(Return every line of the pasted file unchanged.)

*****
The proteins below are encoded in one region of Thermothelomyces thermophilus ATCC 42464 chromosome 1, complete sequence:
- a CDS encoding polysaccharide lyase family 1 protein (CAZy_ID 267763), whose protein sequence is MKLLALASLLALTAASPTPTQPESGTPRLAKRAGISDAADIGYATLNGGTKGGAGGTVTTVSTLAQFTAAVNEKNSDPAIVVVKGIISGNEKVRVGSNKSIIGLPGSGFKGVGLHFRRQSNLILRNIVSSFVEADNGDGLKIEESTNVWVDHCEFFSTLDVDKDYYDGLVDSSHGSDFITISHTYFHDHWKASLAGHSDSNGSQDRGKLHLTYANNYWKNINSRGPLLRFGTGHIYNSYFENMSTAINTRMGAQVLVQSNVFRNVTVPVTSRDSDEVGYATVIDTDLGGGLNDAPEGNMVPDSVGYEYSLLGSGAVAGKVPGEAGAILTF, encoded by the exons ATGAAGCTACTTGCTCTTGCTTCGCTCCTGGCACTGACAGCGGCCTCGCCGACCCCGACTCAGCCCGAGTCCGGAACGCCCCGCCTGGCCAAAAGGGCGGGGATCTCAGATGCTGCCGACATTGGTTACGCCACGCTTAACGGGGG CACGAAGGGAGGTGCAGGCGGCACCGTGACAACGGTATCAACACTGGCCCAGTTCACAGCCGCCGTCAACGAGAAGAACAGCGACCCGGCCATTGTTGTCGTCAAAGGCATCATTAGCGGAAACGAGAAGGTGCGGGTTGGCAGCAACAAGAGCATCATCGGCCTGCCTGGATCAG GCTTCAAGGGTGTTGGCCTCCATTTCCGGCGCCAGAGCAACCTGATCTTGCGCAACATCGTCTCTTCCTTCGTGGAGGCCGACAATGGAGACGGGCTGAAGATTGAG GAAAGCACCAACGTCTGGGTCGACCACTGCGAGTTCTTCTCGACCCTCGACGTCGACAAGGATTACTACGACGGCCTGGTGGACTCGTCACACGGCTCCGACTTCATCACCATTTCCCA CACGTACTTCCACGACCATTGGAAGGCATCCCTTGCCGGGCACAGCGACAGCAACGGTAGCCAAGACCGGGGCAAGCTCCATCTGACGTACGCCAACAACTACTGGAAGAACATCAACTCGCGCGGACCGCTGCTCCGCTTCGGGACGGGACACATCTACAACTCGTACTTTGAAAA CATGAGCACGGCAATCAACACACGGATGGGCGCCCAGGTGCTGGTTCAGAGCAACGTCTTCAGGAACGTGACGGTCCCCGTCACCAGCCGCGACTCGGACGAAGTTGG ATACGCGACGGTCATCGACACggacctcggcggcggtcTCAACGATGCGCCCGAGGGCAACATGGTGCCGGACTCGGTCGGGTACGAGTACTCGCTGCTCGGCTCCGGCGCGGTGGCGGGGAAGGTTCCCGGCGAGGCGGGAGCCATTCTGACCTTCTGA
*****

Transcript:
The proteins below are encoded in one region of Thermothelomyces thermophilus ATCC 42464 chromosome 1, complete sequence:
- a CDS encoding polysaccharide lyase family 1 protein (CAZy_ID 267763), whose protein sequence is MKLLALASLLALTAASPTPTQPESGTPRLAKRAGISDAADIGYATLNGGTKGGAGGTVTTVSTLAQFTAAVNEKNSDPAIVVVKGIISGNEKVRVGSNKSIIGLPGSGFKGVGLHFRRQSNLILRNIVSSFVEADNGDGLKIEESTNVWVDHCEFFSTLDVDKDYYDGLVDSSHGSDFITISHTYFHDHWKASLAGHSDSNGSQDRGKLHLTYANNYWKNINSRGPLLRFGTGHIYNSYFENMSTAINTRMGAQVLVQSNVFRNVTVPVTSRDSDEVGYATVIDTDLGGGLNDAPEGNMVPDSVGYEYSLLGSGAVAGKVPGEAGAILTF, encoded by the exons ATGAAGCTACTTGCTCTTGCTTCGCTCCTGGCACTGACAGCGGCCTCGCCGACCCCGACTCAGCCCGAGTCCGGAACGCCCCGCCTGGCCAAAAGGGCGGGGATCTCAGATGCTGCCGACATTGGTTACGCCACGCTTAACGGGGG CACGAAGGGAGGTGCAGGCGGCACCGTGACAACGGTATCAACACTGGCCCAGTTCACAGCCGCCGTCAACGAGAAGAACAGCGACCCGGCCATTGTTGTCGTCAAAGGCATCATTAGCGGAAACGAGAAGGTGCGGGTTGGCAGCAACAAGAGCATCATCGGCCTGCCTGGATCAG GCTTCAAGGGTGTTGGCCTCCATTTCCGGCGCCAGAGCAACCTGATCTTGCGCAACATCGTCTCTTCCTTCGTGGAGGCCGACAATGGAGACGGGCTGAAGATTGAG GAAAGCACCAACGTCTGGGTCGACCACTGCGAGTTCTTCTCGACCCTCGACGTCGACAAGGATTACTACGACGGCCTGGTGGACTCGTCACACGGCTCCGACTTCATCACCATTTCCCA CACGTACTTCCACGACCATTGGAAGGCATCCCTTGCCGGGCACAGCGACAGCAACGGTAGCCAAGACCGGGGCAAGCTCCATCTGACGTACGCCAACAACTACTGGAAGAACATCAACTCGCGCGGACCGCTGCTCCGCTTCGGGACGGGACACATCTACAACTCGTACTTTGAAAA CATGAGCACGGCAATCAACACACGGATGGGCGCCCAGGTGCTGGTTCAGAGCAACGTCTTCAGGAACGTGACGGTCCCCGTCACCAGCCGCGACTCGGACGAAGTTGG ATACGCGACGGTCATCGACACggacctcggcggcggtcTCAACGATGCGCCCGAGGGCAACATGGTGCCGGACTCGGTCGGGTACGAGTACTCGCTGCTCGGCTCCGGCGCGGTGGCGGGGAAGGTTCCCGGCGAGGCGGGAGCCATTCTGACCTTCTGA